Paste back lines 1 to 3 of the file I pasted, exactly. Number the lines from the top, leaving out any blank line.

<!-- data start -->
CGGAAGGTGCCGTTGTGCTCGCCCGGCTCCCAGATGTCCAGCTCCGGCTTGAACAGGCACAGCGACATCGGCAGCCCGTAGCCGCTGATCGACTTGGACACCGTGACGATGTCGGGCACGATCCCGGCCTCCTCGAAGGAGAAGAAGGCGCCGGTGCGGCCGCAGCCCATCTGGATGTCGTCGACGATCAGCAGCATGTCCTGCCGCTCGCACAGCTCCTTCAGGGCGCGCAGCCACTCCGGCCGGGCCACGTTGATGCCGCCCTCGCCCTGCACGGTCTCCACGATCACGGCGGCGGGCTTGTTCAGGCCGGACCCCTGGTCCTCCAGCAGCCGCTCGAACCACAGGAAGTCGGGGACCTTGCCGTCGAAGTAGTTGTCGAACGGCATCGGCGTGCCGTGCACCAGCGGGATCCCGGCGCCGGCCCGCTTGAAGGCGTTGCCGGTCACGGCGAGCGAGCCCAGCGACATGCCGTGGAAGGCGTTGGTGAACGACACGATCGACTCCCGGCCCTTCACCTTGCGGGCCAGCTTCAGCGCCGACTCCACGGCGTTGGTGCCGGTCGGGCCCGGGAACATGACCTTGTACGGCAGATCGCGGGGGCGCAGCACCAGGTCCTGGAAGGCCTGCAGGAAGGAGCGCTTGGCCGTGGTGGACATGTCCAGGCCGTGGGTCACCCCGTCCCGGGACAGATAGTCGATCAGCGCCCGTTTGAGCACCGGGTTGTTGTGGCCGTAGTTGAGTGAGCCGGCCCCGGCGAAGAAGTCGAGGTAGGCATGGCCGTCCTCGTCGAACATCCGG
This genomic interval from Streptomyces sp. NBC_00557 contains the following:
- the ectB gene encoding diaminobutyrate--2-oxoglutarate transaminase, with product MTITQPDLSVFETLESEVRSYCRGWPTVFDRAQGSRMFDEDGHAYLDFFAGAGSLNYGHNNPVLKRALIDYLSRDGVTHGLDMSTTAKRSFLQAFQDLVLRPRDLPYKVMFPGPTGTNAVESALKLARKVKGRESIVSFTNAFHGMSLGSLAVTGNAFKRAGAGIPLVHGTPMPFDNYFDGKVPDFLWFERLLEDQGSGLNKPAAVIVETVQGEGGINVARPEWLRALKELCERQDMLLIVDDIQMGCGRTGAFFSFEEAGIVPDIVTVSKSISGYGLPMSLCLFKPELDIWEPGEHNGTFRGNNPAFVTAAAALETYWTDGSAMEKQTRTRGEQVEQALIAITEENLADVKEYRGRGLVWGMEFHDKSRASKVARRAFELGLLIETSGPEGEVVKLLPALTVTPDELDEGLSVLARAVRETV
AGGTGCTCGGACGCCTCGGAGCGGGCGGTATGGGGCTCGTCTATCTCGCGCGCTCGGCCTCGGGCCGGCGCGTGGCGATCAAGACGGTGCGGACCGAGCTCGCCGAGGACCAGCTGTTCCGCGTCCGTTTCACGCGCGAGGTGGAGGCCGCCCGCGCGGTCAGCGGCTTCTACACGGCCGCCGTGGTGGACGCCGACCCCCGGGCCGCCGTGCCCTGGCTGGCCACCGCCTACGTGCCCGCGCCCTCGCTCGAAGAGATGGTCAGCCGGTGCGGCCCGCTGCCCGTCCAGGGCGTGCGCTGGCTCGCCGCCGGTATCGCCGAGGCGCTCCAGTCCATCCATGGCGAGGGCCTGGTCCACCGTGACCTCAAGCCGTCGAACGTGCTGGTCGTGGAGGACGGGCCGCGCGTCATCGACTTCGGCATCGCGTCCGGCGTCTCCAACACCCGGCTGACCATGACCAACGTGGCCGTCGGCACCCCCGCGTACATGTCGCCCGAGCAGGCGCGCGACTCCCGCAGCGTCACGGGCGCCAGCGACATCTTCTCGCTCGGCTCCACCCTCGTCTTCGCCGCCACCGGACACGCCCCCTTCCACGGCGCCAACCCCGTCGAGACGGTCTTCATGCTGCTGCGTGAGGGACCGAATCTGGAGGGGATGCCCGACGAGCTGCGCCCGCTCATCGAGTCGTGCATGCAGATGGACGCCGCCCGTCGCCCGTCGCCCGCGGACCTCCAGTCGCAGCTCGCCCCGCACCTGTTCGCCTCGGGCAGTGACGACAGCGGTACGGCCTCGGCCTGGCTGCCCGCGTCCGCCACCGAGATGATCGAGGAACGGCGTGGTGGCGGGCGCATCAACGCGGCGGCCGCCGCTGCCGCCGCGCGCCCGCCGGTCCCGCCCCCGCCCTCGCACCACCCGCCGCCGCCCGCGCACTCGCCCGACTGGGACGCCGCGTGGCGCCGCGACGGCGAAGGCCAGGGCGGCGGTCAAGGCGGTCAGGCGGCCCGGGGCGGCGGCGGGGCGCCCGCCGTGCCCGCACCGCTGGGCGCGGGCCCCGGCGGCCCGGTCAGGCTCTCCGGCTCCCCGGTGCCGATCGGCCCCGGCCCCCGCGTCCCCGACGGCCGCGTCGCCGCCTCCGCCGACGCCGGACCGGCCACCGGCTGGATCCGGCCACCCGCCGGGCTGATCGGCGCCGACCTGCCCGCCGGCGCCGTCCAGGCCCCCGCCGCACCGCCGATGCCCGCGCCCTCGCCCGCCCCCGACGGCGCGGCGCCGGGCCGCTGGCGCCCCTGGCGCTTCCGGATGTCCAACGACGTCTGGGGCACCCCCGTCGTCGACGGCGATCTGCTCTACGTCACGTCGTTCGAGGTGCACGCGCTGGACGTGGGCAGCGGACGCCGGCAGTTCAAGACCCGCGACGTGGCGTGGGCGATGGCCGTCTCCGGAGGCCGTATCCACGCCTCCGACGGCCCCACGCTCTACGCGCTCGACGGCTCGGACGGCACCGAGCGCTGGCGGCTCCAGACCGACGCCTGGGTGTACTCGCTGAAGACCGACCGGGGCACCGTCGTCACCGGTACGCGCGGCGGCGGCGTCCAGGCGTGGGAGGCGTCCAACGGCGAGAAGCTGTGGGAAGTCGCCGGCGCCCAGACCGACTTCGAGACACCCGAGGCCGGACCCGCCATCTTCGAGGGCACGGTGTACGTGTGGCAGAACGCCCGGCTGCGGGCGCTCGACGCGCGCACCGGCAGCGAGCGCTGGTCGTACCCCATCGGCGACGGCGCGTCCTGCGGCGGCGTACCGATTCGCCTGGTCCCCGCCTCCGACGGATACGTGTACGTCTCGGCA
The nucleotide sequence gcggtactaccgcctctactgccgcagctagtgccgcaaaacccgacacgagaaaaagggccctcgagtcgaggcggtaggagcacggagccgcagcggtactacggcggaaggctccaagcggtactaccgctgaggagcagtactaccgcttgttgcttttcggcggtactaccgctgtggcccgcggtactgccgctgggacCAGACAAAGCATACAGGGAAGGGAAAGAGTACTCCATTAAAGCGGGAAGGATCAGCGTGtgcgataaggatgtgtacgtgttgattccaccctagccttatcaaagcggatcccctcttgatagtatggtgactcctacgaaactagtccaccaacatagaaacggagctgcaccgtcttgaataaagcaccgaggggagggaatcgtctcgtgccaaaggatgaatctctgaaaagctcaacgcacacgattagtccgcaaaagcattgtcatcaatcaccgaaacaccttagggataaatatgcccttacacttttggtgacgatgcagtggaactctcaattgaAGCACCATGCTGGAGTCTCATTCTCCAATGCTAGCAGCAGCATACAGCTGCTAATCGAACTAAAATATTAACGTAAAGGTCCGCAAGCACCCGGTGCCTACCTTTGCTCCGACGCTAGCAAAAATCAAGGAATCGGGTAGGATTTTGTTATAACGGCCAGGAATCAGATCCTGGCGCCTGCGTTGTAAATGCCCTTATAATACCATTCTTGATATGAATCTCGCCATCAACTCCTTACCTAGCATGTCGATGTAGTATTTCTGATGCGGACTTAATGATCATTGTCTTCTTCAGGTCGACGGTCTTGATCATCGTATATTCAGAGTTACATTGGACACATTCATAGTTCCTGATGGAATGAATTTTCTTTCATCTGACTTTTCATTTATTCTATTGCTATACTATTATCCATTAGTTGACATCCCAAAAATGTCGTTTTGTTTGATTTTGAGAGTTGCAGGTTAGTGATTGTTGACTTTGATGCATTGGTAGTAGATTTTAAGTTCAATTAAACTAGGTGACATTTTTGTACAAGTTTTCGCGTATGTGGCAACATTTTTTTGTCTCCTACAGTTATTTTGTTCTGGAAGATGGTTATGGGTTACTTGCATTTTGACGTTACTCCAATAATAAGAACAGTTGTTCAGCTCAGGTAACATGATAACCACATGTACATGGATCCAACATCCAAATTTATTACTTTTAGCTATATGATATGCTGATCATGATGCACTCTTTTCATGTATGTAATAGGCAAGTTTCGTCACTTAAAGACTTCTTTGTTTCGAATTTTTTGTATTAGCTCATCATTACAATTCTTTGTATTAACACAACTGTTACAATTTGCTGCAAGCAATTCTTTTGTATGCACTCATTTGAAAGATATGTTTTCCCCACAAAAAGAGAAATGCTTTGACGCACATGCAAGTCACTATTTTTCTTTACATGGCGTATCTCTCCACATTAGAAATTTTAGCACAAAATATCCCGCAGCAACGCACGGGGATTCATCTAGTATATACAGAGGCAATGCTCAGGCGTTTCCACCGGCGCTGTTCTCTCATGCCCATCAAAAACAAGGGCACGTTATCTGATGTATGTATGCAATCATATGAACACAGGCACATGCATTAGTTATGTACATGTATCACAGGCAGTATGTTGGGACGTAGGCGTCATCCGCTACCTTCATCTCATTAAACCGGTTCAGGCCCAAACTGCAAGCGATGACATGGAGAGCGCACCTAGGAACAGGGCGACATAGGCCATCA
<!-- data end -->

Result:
CGGAAGGTGCCGTTGTGCTCGCCCGGCTCCCAGATGTCCAGCTCCGGCTTGAACAGGCACAGCGACATCGGCAGCCCGTAGCCGCTGATCGACTTGGACACCGTGACGATGTCGGGCACGATCCCGGCCTCCTCGAAGGAGAAGAAGGCGCCGGTGCGGCCGCAGCCCATCTGGATGTCGTCGACGATCAGCAGCATGTCCTGCCGCTCGCACAGCTCCTTCAGGGCGCGCAGCCACTCCGGCCGGGCCACGTTGATGCCGCCCTCGCCCTGCACGGTCTCCACGATCACGGCGGCGGGCTTGTTCAGGCCGGACCCCTGGTCCTCCAGCAGCCGCTCGAACCACAGGAAGTCGGGGACCTTGCCGTCGAAGTAGTTGTCGAACGGCATCGGCGTGCCGTGCACCAGCGGGATCCCGGCGCCGGCCCGCTTGAAGGCGTTGCCGGTCACGGCGAGCGAGCCCAGCGACATGCCGTGGAAGGCGTTGGTGAACGACACGATCGACTCCCGGCCCTTCACCTTGCGGGCCAGCTTCAGCGCCGACTCCACGGCGTTGGTGCCGGTCGGGCCCGGGAACATGACCTTGTACGGCAGATCGCGGGGGCGCAGCACCAGGTCCTGGAAGGCCTGCAGGAAGGAGCGCTTGGCCGTGGTGGACATGTCCAGGCCGTGGGTCACCCCGTCCCGGGACAGATAGTCGATCAGCGCCCGTTTGAGCACCGGGTTGTTGTGGCCGTAGTTGAGTGAGCCGGCCCCGGCGAAGAAGTCGAGGTAGGCATGGCCGTCCTCGTCGAACATCCGG
This genomic interval from Streptomyces sp. NBC_00557 contains the following:
- the ectB gene encoding diaminobutyrate--2-oxoglutarate transaminase, with product MTITQPDLSVFETLESEVRSYCRGWPTVFDRAQGSRMFDEDGHAYLDFFAGAGSLNYGHNNPVLKRALIDYLSRDGVTHGLDMSTTAKRSFLQAFQDLVLRPRDLPYKVMFPGPTGTNAVESALKLARKVKGRESIVSFTNAFHGMSLGSLAVTGNAFKRAGAGIPLVHGTPMPFDNYFDGKVPDFLWFERLLEDQGSGLNKPAAVIVETVQGEGGINVARPEWLRALKELCERQDMLLIVDDIQMGCGRTGAFFSFEEAGIVPDIVTVSKSISGYGLPMSLCLFKPELDIWEPGEHNGTFRGNNPAFVTAAAALETYWTDGSAMEKQTRTRGEQVEQALIAITEENLADVKEYRGRGLVWGMEFHDKSRASKVARRAFELGLLIETSGPEGEVVKLLPALTVTPDELDEGLSVLARAVRETV